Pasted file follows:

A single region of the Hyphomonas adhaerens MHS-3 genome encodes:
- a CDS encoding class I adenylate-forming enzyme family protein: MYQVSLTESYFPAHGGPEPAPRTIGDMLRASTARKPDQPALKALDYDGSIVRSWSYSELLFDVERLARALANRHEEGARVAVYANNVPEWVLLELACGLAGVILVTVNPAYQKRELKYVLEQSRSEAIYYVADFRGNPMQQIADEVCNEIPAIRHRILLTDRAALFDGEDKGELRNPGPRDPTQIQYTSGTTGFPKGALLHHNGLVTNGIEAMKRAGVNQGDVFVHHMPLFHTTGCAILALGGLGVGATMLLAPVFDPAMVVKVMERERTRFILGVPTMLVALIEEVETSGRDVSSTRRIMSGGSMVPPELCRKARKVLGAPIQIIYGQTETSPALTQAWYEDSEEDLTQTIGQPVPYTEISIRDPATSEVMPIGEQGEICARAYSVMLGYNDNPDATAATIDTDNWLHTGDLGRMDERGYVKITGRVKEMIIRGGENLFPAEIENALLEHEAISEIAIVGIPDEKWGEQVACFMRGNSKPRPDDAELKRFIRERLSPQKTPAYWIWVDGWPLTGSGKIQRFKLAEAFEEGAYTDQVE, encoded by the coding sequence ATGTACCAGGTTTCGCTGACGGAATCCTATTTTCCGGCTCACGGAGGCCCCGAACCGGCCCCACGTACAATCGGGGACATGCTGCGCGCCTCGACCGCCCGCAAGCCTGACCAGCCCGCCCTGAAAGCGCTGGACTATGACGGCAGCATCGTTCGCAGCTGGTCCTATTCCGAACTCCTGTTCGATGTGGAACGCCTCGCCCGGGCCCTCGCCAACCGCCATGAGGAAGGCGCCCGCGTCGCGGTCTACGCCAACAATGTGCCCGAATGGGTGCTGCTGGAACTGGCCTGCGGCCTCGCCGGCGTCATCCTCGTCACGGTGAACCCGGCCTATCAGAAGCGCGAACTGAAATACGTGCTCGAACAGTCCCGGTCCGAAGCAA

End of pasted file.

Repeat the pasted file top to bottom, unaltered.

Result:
A single region of the Hyphomonas adhaerens MHS-3 genome encodes:
- a CDS encoding class I adenylate-forming enzyme family protein: MYQVSLTESYFPAHGGPEPAPRTIGDMLRASTARKPDQPALKALDYDGSIVRSWSYSELLFDVERLARALANRHEEGARVAVYANNVPEWVLLELACGLAGVILVTVNPAYQKRELKYVLEQSRSEAIYYVADFRGNPMQQIADEVCNEIPAIRHRILLTDRAALFDGEDKGELRNPGPRDPTQIQYTSGTTGFPKGALLHHNGLVTNGIEAMKRAGVNQGDVFVHHMPLFHTTGCAILALGGLGVGATMLLAPVFDPAMVVKVMERERTRFILGVPTMLVALIEEVETSGRDVSSTRRIMSGGSMVPPELCRKARKVLGAPIQIIYGQTETSPALTQAWYEDSEEDLTQTIGQPVPYTEISIRDPATSEVMPIGEQGEICARAYSVMLGYNDNPDATAATIDTDNWLHTGDLGRMDERGYVKITGRVKEMIIRGGENLFPAEIENALLEHEAISEIAIVGIPDEKWGEQVACFMRGNSKPRPDDAELKRFIRERLSPQKTPAYWIWVDGWPLTGSGKIQRFKLAEAFEEGAYTDQVE, encoded by the coding sequence ATGTACCAGGTTTCGCTGACGGAATCCTATTTTCCGGCTCACGGAGGCCCCGAACCGGCCCCACGTACAATCGGGGACATGCTGCGCGCCTCGACCGCCCGCAAGCCTGACCAGCCCGCCCTGAAAGCGCTGGACTATGACGGCAGCATCGTTCGCAGCTGGTCCTATTCCGAACTCCTGTTCGATGTGGAACGCCTCGCCCGGGCCCTCGCCAACCGCCATGAGGAAGGCGCCCGCGTCGCGGTCTACGCCAACAATGTGCCCGAATGGGTGCTGCTGGAACTGGCCTGCGGCCTCGCCGGCGTCATCCTCGTCACGGTGAACCCGGCCTATCAGAAGCGCGAACTGAAATACGTGCTCGAACAGTCCCGGTCCGAAGCAA